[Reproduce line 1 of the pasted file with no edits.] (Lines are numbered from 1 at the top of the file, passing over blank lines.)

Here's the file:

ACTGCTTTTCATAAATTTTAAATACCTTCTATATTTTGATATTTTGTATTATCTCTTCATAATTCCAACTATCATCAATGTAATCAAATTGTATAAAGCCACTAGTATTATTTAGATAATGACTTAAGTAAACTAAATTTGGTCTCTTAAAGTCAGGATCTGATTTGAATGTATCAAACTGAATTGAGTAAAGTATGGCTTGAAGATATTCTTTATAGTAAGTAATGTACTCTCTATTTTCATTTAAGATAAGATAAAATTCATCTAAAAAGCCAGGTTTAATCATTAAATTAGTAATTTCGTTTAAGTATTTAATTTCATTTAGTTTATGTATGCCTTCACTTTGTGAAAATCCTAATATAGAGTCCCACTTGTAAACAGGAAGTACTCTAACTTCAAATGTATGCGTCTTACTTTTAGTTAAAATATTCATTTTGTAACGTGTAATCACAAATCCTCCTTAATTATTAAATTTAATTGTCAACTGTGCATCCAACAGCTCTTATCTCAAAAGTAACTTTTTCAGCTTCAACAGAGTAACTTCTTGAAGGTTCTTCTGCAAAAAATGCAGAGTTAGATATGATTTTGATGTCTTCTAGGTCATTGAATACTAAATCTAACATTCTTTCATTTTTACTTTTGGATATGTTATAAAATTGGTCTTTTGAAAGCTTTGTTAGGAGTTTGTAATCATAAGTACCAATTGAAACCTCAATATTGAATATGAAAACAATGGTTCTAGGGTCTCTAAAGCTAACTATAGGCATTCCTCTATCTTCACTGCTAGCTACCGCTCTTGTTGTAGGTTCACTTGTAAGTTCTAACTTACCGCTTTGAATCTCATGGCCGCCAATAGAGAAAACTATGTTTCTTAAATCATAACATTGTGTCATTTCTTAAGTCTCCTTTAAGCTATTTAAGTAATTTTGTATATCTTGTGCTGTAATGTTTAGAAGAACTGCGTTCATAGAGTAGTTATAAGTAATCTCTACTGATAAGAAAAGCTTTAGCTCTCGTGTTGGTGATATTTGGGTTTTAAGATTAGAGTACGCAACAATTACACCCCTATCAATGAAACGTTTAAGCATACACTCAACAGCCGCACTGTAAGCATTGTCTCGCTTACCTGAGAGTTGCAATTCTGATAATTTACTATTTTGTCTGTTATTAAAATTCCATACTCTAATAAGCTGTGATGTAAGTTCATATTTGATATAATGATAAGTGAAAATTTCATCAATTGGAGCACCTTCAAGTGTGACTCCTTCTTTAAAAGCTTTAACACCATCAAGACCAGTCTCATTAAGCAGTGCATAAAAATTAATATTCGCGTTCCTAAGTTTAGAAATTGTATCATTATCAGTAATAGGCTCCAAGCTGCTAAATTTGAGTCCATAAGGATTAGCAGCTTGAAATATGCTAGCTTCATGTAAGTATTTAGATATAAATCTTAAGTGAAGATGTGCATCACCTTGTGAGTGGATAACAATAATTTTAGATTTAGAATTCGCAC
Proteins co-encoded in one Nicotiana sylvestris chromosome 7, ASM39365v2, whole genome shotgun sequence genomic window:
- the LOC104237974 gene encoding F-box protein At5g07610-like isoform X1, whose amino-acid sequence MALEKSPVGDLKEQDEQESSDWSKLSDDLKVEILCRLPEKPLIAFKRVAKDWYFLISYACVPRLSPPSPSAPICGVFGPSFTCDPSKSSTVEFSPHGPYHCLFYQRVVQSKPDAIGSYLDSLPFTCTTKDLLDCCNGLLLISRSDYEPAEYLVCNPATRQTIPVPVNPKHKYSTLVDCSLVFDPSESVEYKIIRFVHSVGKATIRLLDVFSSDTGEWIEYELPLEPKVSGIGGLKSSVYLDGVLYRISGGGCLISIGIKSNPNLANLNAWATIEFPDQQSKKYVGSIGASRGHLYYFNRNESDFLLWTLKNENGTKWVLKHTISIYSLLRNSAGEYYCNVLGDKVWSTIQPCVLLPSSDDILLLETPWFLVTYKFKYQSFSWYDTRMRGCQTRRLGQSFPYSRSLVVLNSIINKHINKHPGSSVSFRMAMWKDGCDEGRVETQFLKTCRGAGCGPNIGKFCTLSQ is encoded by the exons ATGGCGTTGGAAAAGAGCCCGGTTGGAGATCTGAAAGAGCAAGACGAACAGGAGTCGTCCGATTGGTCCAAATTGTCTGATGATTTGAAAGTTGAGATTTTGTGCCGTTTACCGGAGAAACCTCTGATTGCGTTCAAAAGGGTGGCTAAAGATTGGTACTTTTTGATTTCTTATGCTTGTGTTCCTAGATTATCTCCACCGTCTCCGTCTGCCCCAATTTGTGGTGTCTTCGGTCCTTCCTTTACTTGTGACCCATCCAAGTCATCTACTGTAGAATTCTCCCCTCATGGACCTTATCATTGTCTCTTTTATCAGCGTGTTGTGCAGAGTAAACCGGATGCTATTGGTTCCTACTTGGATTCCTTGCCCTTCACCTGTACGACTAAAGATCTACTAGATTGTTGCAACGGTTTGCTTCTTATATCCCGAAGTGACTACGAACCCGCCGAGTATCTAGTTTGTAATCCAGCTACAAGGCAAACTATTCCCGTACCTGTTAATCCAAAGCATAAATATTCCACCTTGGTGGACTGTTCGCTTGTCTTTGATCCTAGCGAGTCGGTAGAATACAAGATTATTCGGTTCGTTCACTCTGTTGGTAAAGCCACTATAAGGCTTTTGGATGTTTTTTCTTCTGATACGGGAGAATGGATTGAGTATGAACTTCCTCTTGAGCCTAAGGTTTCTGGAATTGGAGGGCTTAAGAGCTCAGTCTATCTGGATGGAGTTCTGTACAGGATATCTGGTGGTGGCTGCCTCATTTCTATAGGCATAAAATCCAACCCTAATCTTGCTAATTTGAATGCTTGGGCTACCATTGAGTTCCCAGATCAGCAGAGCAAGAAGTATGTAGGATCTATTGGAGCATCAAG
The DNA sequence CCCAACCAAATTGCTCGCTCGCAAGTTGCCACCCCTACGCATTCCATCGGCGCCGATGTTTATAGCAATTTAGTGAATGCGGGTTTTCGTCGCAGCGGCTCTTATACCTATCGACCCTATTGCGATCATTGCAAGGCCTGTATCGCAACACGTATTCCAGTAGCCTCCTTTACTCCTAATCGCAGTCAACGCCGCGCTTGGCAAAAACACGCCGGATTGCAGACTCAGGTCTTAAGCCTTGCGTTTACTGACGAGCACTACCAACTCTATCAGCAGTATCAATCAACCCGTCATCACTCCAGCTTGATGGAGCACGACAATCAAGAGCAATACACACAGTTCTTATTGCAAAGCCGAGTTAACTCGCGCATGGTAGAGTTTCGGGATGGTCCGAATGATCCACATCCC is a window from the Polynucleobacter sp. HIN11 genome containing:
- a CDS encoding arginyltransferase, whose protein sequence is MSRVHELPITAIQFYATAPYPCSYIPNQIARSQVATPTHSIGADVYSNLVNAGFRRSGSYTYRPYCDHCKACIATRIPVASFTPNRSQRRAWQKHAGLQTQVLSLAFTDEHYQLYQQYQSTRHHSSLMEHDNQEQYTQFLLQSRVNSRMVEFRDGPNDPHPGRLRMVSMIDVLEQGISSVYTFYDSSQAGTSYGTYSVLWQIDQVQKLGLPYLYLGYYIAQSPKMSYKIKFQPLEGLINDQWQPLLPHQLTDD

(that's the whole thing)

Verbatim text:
ACTGCTTTTCATAAATTTTAAATACCTTCTATATTTTGATATTTTGTATTATCTCTTCATAATTCCAACTATCATCAATGTAATCAAATTGTATAAAGCCACTAGTATTATTTAGATAATGACTTAAGTAAACTAAATTTGGTCTCTTAAAGTCAGGATCTGATTTGAATGTATCAAACTGAATTGAGTAAAGTATGGCTTGAAGATATTCTTTATAGTAAGTAATGTACTCTCTATTTTCATTTAAGATAAGATAAAATTCATCTAAAAAGCCAGGTTTAATCATTAAATTAGTAATTTCGTTTAAGTATTTAATTTCATTTAGTTTATGTATGCCTTCACTTTGTGAAAATCCTAATATAGAGTCCCACTTGTAAACAGGAAGTACTCTAACTTCAAATGTATGCGTCTTACTTTTAGTTAAAATATTCATTTTGTAACGTGTAATCACAAATCCTCCTTAATTATTAAATTTAATTGTCAACTGTGCATCCAACAGCTCTTATCTCAAAAGTAACTTTTTCAGCTTCAACAGAGTAACTTCTTGAAGGTTCTTCTGCAAAAAATGCAGAGTTAGATATGATTTTGATGTCTTCTAGGTCATTGAATACTAAATCTAACATTCTTTCATTTTTACTTTTGGATATGTTATAAAATTGGTCTTTTGAAAGCTTTGTTAGGAGTTTGTAATCATAAGTACCAATTGAAACCTCAATATTGAATATGAAAACAATGGTTCTAGGGTCTCTAAAGCTAACTATAGGCATTCCTCTATCTTCACTGCTAGCTACCGCTCTTGTTGTAGGTTCACTTGTAAGTTCTAACTTACCGCTTTGAATCTCATGGCCGCCAATAGAGAAAACTATGTTTCTTAAATCATAACATTGTGTCATTTCTTAAGTCTCCTTTAAGCTATTTAAGTAATTTTGTATATCTTGTGCTGTAATGTTTAGAAGAACTGCGTTCATAGAGTAGTTATAAGTAATCTCTACTGATAAGAAAAGCTTTAGCTCTCGTGTTGGTGATATTTGGGTTTTAAGATTAGAGTACGCAACAATTACACCCCTATCAATGAAACGTTTAAGCATACACTCAACAGCCGCACTGTAAGCATTGTCTCGCTTACCTGAGAGTTGCAATTCTGATAATTTACTATTTTGTCTGTTATTAAAATTCCATACTCTAATAAGCTGTGATGTAAGTTCATATTTGATATAATGATAAGTGAAAATTTCATCAATTGGAGCACCTTCAAGTGTGACTCCTTCTTTAAAAGCTTTAACACCATCAAGACCAGTCTCATTAAGCAGTGCATAAAAATTAATATTCGCGTTCCTAAGTTTAGAAATTGTATCATTATCAGTAATAGGCTCCAAGCTGCTAAATTTGAGTCCATAAGGATTAGCAGCTTGAAATATGCTAGCTTCATGTAAGTATTTAGATATAAATCTTAAGTGAAGATGTGCATCACCTTGTGAGTGGATAACAATAATTTTAGATTTAGAATTCGCAC